In the United States, the general public has an increasingly negative view of universities. In 2019, 38 per cent of respondents to a Pew Research Center survey said that universities had a negative effect on the way things are going in the country, up from 26 per cent in 2012.
In Australia, there is no directly equivalent question but successive questions on confidence in universities find that around three-quarters of respondents have a ‘great deal’ or ‘quite a lot’ of confidence in universities. The numbers are down slightly on their peak, but above where they were at the start of the century. With other important institutions scoring poorly on this question, university ratings are high and resilient.
In the US, the decline is driven by Republican voters. They share with Democrats concerns about tuition costs and employment outcomes, and also believe that students are protected too much from views they might disagree with and that academics bring their political beliefs into the classroom. There are some parallel critiques in Australia, with worries about free speech and left-wing bias in some courses.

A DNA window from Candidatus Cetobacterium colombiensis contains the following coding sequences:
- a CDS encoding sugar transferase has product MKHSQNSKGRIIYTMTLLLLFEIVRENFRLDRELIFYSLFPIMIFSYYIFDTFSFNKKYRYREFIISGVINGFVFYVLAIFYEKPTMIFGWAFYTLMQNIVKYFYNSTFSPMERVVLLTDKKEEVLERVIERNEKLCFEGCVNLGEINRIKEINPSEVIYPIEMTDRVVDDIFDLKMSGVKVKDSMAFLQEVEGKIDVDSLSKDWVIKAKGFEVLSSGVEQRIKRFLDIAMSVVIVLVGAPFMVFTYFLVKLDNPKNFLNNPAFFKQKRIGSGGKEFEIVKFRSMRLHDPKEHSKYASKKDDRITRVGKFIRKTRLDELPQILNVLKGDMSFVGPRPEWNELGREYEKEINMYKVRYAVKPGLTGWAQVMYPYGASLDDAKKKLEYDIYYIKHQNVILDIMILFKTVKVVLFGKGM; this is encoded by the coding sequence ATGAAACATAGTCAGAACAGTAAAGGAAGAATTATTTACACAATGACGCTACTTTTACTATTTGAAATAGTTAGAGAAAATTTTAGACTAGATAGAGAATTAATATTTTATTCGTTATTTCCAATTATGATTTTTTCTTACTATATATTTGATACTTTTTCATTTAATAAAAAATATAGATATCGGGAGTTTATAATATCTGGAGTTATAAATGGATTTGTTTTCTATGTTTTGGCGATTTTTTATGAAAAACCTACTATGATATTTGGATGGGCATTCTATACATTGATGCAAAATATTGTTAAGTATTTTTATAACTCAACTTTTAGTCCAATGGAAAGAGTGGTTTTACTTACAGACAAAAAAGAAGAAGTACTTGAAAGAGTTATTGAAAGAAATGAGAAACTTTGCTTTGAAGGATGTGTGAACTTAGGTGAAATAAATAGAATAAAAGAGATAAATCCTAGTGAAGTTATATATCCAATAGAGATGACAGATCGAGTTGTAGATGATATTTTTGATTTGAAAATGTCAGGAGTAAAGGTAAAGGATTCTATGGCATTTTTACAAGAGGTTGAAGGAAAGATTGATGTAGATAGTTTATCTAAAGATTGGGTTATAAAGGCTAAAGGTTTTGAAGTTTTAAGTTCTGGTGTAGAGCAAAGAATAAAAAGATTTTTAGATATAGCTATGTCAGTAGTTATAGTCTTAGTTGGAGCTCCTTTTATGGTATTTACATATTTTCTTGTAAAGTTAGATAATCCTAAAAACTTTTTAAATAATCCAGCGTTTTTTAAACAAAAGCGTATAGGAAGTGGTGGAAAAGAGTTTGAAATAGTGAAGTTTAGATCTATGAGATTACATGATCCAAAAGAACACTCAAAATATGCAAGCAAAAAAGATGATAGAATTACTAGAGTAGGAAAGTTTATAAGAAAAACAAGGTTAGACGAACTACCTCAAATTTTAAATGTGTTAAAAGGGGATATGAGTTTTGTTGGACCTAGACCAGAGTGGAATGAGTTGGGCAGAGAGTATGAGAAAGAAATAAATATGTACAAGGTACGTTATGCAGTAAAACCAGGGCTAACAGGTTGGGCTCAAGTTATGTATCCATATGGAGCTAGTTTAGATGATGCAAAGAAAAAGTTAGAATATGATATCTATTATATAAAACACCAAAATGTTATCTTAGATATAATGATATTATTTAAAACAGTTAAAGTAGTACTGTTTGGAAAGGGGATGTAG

So far, however, these concerns are not significantly influencing how Coalition voters perceive universities. As the chart below shows, about three-quarters of them have confidence in universities, compared to 80 per cent or more for supporters of left-wing parties. It is people who don’t support any party or prefer a minor party who have the lowest confidence in universities.